Malware Stole 1.2TB Private Data From 3 Mil PCs

By   ISBuzz Team
Writer , Information Security Buzz | Jun 10, 2021 03:34 am PST


Researchers at Nordlocker have reported on Nameless malware that stole 1.2 TB of private data, discussing their case study of a 1.2-terabyte database collected from “over 3 million Windows-based computers” between 2018 and 2020 by a “Trojan-type malware.” Their analysis offers details on the malware used, data & file types and programs/ apps targeted, including:

  • Downloaded software included illegal Adobe Photoshop 2018, a Windows cracking tool, and several cracked games
  • Infected 3.25 million Windows based computers
  • 26 million login credentials stolen between 2018 and 2020
  • Screenshots & camera images collected
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Rajiv Pimplaskar
June 10, 2021 12:17 pm

<p><span class=\"il\">The</span> <span class=\"il\">abrupt</span> <span class=\"il\">shift</span> to remote work due to COVID-19 during <span class=\"il\">the</span> past year also coincidentally corresponds to a 72% increase in ransomware attacks during <span class=\"il\">the</span> same time period. This suggests that several home computers in use for work-from-home purposes, may in fact have already been infected by malware for quite some time but are now being increasingly triggered by bad actors as they carry interesting corporate data traffic. <span class=\"il\">The</span> Nordlocker report highlights how keyloggers and other disciplined malware attacks can be conducted across a large surface area over an extended period of time. These can successfully harvest copious amounts of sensitive data including credential and biographic information which can then be sold on <span class=\"il\">the</span> black market. This data can also be misused for social engineering and lateral movement to facilitate secondary attacks on progressively higher-value targets such as financial accounts. These secondary attacks can take on many forms including a multi-modal fraud campaign encompassing online, mobile, and contact center channels even including branch fraud, with varying degrees of success. </p> <p> </p> <p>Unfortunately, <span class=\"il\">the</span> weakest link in <span class=\"il\">the</span> security landscape is still <span class=\"il\">the</span> password! Organizations and users need to accelerate their journey to passwordless authentication methods such as phone as a token and or FIDO2 security keys. These authenticators create an unphishable relationship with <span class=\"il\">the</span> user and eliminate <span class=\"il\">the</span> need for password-based credentials thereby improving <span class=\"il\">the</span> organization’s resilience against such cyber attacks.</p>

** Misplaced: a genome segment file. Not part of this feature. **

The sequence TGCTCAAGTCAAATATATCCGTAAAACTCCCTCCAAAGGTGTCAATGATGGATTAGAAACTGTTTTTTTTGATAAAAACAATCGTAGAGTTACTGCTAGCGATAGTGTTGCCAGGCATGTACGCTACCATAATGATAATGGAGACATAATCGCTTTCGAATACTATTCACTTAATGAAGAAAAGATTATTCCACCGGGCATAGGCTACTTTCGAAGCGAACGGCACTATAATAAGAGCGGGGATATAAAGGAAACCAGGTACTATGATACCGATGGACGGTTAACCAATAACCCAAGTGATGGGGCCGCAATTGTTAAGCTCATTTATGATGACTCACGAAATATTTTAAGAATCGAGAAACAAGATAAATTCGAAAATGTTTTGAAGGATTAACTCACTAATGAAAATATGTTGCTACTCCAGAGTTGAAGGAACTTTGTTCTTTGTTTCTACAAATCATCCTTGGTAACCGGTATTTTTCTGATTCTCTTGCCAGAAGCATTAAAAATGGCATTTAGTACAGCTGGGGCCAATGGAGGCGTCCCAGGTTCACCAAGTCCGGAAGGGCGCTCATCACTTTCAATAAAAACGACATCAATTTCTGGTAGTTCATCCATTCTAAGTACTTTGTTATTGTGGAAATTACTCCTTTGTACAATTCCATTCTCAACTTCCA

Last edited 2 years ago by Rajiv Pimplaskar

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